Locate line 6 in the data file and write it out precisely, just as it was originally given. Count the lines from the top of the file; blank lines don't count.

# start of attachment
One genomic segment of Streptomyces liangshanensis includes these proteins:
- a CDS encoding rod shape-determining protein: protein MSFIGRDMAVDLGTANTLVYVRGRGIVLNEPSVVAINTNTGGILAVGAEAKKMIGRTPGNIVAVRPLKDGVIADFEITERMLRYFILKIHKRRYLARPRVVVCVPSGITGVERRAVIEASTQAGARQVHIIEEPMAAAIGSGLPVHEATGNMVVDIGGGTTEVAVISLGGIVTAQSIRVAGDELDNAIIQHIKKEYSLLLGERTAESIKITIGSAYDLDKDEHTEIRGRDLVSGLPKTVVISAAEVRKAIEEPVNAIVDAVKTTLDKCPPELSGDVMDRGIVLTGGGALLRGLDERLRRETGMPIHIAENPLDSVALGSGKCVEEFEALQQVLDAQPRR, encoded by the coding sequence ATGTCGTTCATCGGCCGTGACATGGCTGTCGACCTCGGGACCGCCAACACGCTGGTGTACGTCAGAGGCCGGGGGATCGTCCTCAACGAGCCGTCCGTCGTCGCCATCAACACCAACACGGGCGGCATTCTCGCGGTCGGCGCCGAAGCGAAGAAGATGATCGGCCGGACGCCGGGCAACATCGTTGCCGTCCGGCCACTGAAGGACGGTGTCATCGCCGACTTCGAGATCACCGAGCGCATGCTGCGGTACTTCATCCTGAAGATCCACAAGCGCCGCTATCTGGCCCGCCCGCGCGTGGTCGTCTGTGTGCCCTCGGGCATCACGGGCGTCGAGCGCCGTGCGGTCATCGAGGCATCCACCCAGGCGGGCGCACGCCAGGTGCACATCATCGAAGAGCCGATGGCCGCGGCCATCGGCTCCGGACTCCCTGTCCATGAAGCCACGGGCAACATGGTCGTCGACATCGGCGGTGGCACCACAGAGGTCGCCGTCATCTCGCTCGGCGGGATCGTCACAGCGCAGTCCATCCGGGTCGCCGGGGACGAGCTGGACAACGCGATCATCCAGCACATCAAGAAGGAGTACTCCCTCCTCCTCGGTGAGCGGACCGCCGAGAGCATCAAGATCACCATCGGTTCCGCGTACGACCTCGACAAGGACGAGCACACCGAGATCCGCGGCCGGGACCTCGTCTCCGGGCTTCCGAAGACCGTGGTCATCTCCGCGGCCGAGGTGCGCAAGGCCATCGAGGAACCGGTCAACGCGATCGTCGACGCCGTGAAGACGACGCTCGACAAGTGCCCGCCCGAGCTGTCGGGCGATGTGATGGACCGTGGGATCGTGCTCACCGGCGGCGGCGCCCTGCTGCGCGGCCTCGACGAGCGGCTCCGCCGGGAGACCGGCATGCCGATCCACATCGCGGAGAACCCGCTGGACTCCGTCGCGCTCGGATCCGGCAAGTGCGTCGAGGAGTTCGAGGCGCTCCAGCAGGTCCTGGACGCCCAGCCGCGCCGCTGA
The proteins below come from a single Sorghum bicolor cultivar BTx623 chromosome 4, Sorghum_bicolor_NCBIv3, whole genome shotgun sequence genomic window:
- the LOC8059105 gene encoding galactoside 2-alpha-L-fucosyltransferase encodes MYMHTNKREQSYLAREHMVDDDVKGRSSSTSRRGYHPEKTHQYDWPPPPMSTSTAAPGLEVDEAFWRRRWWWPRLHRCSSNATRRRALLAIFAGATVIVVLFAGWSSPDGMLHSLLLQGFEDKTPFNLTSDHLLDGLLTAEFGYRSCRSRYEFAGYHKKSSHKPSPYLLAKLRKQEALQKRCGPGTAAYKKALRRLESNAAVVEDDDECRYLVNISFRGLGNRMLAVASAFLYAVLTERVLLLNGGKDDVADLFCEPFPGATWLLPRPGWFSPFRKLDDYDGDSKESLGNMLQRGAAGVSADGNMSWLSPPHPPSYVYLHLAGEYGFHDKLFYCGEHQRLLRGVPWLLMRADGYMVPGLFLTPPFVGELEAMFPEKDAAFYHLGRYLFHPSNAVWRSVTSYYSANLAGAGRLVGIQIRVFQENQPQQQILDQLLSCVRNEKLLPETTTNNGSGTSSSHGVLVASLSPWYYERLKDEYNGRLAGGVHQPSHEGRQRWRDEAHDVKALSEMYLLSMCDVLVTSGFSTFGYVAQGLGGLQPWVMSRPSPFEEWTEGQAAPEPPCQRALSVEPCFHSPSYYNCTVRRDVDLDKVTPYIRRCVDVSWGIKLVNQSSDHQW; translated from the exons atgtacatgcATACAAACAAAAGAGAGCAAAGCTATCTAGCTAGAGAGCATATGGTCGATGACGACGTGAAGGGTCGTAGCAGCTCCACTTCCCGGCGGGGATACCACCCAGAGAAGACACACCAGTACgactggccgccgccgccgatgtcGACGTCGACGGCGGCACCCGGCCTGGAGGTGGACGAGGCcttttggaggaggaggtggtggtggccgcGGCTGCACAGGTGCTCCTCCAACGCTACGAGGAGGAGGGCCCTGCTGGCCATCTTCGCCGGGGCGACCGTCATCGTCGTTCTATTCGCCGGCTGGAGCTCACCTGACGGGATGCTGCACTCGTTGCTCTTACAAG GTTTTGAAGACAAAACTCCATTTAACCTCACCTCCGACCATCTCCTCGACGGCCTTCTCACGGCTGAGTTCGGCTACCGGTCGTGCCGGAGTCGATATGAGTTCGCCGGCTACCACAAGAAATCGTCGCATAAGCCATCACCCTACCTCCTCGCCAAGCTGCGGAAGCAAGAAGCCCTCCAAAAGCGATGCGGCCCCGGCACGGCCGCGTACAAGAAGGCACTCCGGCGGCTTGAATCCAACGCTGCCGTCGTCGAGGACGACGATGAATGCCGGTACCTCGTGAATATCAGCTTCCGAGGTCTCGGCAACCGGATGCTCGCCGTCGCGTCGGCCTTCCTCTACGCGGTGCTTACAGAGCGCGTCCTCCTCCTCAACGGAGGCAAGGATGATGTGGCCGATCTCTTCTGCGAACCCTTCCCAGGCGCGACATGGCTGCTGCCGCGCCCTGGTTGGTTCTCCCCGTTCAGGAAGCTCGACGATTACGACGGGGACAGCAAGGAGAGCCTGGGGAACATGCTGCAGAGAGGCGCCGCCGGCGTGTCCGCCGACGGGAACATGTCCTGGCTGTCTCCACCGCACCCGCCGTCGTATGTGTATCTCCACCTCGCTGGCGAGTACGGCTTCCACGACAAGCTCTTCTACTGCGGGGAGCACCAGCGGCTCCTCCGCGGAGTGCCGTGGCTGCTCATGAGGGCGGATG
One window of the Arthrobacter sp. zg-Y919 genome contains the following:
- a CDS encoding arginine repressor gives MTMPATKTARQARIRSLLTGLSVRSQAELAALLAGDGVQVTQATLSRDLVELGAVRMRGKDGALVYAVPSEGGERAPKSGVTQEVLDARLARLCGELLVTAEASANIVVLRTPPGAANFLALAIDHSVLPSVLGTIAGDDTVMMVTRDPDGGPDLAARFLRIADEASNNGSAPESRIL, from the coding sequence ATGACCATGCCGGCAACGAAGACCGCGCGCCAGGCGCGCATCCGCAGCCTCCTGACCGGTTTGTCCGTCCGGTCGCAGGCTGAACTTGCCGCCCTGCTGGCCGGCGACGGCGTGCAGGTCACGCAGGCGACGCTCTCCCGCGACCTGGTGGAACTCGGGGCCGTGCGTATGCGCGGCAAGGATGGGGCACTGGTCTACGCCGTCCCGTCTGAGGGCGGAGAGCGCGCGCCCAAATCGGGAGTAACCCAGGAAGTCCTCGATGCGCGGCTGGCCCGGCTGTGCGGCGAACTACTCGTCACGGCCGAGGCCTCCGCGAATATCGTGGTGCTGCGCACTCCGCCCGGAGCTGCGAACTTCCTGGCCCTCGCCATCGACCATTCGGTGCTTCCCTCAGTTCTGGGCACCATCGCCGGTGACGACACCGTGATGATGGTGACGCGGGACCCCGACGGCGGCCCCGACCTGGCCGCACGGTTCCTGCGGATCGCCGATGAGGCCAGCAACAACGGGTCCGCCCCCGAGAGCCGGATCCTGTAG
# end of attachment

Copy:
- a CDS encoding arginine repressor gives MTMPATKTARQARIRSLLTGLSVRSQAELAALLAGDGVQVTQATLSRDLVELGAVRMRGKDGALVYAVPSEGGERAPKSGVTQEVLDARLARLCGELLVTAEASANIVVLRTPPGAANFLALAIDHSVLPSVLGTIAGDDTVMMVTRDPDGGPDLAARFLRIADEASNNGSAPESRIL, from the coding sequence ATGACCATGCCGGCAACGAAGACCGCGCGCCAGGCGCGCATCCGCAGCCTCCTGACCGGTTTGTCCGTCCGGTCGCAGGCTGAACTTGCCGCCCTGCTGGCCGGCGACGGCGTGCAGGTCACGCAGGCGACGCTCTCCCGCGACCTGGTGGAACTCGGGGCCGTGCGTATGCGCGGCAAGGATGGGGCACTGGTCTACGCCGTCCCGTCTGAGGGCGGAGAGCGCGCGCCCAAATCGGGAGTAACCCAGGAAGTCCTCGATGCGCGGCTGGCCCGGCTGTGCGGCGAACTACTCGTCACGGCCGAGGCCTCCGCGAATATCGTGGTGCTGCGCACTCCGCCCGGAGCTGCGAACTTCCTGGCCCTCGCCATCGACCATTCGGTGCTTCCCTCAGTTCTGGGCACCATCGCCGGTGACGACACCGTGATGATGGTGACGCGGGACCCCGACGGCGGCCCCGACCTGGCCGCACGGTTCCTGCGGATCGCCGATGAGGCCAGCAACAACGGGTCCGCCCCCGAGAGCCGGATCCTGTAG